Last Friday, I received Southbound Record’s weekly email around 11am, and dashed out as soon as I could. I ended up snagging their last copy of this first volume, but somebody had beat me to the store’s only copy of Part 2. The helpful guy on the counter said that they hadn’t ordered as many copies of Part 2, thinking that it wouldn’t have been very popular, but in the end everybody that came in for Part 1 also asked for Part 2.

Such is the power of this collection: 46 minutes of unbelievable funk, split over a DJ-friendly four sides. Originally released in 1986, to capitalise on James’ newfound status as the hardest working sample in hip-hop, the compilation gathers together the best singles from his People record label. All but one song is recorded by the J.B.’s, James’ backing band led by funky trombonist Fred Wesley (the exception is Lyn Collins’ Rock Me Again & Again & Again & Again & Again & Again, which for some reason features Collin’s vocal against a backing track of unknown studio musicians).

As a result, the album is unbelievably cohesive for what is essentially a compilation of ‘various artists’. For the most part, it represents the J.B.’s greatest hits, and is easily the greatest achievement of a backing band this side of Booker T. & The M.G.’s. Pure desert island disc stuff.

It’s just the tonic for what’s happening in the world right now with the Coronavirus pandemic (COVID-19). Today, New Zealand closed its borders to non-New Zealanders, and so the only thing to do is sit it out. Looks like my record player is going to get a workout…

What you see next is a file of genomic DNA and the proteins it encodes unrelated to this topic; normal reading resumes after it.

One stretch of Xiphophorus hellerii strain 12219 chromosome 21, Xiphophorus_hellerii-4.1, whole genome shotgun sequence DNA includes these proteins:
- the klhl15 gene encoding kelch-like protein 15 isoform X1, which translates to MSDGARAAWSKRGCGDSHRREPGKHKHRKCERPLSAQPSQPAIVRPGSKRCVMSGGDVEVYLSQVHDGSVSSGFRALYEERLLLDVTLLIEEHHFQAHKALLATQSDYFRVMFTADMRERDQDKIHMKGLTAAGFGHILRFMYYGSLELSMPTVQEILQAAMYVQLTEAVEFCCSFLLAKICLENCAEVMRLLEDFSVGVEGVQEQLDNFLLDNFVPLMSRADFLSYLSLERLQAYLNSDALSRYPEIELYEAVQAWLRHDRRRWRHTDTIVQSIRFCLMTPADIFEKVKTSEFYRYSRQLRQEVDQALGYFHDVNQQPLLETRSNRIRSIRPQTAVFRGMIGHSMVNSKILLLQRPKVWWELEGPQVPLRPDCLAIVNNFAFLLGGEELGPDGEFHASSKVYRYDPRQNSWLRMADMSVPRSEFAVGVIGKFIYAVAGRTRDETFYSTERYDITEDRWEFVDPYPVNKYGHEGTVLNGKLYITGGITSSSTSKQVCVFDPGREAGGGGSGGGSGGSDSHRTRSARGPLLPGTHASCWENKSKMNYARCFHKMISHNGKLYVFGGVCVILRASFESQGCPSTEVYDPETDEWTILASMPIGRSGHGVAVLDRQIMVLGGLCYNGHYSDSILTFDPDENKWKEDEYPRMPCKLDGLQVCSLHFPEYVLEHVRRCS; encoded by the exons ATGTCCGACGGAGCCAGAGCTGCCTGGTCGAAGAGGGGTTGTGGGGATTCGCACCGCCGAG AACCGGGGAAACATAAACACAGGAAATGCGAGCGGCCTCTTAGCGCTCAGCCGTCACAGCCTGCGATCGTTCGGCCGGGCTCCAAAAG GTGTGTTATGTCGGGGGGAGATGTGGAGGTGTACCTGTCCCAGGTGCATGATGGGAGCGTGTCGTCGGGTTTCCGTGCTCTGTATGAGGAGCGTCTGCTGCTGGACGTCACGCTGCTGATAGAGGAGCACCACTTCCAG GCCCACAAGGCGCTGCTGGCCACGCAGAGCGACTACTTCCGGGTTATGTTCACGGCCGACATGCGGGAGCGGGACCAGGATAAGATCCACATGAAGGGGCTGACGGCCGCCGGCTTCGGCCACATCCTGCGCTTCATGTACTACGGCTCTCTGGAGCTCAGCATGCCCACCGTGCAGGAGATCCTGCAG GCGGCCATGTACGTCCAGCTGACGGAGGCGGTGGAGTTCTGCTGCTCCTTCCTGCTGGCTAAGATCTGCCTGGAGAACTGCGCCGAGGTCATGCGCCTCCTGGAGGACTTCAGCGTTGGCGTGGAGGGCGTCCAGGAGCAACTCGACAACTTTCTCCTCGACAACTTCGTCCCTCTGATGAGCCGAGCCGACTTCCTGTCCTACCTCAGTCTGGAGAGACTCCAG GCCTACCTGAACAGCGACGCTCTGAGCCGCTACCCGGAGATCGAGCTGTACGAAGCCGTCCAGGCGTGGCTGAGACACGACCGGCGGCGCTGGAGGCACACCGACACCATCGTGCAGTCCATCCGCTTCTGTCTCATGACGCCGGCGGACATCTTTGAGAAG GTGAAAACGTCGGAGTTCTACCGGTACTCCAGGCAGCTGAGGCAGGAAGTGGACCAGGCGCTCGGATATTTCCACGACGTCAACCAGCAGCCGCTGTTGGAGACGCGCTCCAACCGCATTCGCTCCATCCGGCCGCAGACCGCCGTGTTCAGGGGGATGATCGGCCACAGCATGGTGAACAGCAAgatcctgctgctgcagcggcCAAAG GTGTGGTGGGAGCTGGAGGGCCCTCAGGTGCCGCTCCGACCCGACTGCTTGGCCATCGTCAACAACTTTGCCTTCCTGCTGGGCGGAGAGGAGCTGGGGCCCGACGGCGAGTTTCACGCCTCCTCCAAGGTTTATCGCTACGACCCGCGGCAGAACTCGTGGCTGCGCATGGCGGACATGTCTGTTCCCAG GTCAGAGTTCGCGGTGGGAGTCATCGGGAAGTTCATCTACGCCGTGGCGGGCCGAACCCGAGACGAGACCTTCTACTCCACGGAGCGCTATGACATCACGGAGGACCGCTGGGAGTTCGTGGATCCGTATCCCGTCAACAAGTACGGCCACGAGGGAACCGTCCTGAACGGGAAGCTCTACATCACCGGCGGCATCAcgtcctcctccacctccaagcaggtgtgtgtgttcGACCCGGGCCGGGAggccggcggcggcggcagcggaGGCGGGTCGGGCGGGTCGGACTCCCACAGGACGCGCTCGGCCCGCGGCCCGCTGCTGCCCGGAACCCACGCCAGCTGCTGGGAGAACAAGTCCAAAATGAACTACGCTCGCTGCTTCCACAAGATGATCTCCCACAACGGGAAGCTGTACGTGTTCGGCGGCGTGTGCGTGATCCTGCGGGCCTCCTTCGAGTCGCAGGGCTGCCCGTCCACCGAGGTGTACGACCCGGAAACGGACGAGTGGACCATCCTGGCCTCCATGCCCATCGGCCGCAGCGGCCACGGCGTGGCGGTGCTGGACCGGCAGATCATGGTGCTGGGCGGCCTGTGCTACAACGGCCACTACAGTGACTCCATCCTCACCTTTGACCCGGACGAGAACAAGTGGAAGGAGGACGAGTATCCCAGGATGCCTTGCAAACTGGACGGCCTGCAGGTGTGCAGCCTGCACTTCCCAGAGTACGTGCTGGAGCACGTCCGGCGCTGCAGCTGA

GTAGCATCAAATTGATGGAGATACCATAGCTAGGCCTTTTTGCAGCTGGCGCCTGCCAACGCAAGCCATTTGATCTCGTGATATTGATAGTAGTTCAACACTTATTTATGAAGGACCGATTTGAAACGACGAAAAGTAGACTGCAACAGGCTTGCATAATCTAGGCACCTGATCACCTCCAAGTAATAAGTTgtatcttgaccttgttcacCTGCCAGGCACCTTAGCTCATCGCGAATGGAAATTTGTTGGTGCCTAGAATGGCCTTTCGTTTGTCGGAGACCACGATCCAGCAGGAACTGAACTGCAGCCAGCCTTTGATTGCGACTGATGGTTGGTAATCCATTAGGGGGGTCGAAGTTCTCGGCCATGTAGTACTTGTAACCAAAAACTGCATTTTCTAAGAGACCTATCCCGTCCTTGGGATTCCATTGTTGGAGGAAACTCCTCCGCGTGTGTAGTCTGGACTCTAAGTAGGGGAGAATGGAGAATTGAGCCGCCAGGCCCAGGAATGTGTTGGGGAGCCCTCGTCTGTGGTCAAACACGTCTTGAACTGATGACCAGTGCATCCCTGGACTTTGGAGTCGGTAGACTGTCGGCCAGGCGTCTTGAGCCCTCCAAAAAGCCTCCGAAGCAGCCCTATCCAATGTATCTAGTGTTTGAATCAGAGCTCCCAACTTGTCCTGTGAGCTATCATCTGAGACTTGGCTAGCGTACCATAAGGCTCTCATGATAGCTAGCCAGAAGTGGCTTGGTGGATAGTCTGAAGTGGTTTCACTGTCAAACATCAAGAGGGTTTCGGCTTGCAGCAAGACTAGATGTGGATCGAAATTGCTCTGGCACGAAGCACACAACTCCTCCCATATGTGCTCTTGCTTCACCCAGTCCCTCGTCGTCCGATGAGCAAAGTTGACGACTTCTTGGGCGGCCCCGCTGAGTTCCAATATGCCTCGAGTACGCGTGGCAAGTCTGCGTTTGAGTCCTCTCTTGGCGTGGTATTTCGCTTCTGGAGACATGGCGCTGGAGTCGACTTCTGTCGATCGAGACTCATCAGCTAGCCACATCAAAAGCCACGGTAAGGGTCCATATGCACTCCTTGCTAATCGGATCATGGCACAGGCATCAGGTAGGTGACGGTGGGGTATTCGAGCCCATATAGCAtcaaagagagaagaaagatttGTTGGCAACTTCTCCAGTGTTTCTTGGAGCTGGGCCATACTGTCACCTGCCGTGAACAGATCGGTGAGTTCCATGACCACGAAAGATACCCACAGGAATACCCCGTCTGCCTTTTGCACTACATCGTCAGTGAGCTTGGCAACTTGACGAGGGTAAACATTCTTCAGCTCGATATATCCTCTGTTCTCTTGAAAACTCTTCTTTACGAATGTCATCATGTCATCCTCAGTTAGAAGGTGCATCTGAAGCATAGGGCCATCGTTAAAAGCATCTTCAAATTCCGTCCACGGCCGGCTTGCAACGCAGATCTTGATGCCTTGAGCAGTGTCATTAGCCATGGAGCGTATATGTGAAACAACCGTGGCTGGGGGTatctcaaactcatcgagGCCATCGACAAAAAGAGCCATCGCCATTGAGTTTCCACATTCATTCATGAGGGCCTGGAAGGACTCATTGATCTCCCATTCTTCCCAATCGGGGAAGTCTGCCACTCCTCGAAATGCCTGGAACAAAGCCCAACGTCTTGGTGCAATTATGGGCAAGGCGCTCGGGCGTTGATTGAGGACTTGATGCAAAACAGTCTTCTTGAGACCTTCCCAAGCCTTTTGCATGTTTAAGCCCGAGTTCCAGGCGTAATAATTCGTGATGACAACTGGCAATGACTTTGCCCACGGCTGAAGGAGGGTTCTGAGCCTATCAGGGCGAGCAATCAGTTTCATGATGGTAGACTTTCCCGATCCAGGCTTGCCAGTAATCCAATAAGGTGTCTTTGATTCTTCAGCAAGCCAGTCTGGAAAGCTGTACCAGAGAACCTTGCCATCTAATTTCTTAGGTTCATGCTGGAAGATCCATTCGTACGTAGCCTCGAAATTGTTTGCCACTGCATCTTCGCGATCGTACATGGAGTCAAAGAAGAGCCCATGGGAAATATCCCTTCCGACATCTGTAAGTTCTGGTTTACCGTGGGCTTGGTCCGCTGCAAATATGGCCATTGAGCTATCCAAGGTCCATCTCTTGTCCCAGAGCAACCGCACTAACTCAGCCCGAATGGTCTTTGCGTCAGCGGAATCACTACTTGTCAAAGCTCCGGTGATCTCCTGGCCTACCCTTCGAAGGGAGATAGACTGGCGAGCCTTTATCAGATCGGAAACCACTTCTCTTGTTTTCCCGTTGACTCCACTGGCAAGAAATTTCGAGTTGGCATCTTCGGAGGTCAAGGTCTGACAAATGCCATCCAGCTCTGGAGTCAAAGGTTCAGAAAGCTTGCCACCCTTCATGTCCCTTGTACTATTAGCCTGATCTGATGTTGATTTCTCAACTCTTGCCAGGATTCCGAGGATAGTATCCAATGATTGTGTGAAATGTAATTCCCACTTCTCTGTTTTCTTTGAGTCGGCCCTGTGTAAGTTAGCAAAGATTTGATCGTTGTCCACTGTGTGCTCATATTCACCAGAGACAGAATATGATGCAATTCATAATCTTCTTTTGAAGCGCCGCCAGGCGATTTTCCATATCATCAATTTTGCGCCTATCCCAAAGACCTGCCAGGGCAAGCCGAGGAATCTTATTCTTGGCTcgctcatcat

Hit: Pass The Peas – The J.B.’s

Hidden Gem: Hot Pants Road – The J.B.’s


Rocks In The Attic #790: Lyn Collins – ‘Think (About It)’ (1972)

RITA#790Anything James Brown related is always worth picking up, and this 2014 reissue of Lyn Collins’ 1972 debut is no exception.

Produced by James for his People Records label, it features his influence all over the record; he’s grinding the organ on Women’s Lib, and it’s not hard to hear his voice in the background of most songs. The album’s title track, a stone cold funk gem that has since been sampled countless times, was a standout on James Brown’s Funky People, the 1986 compilation of the label’s greatest grooves.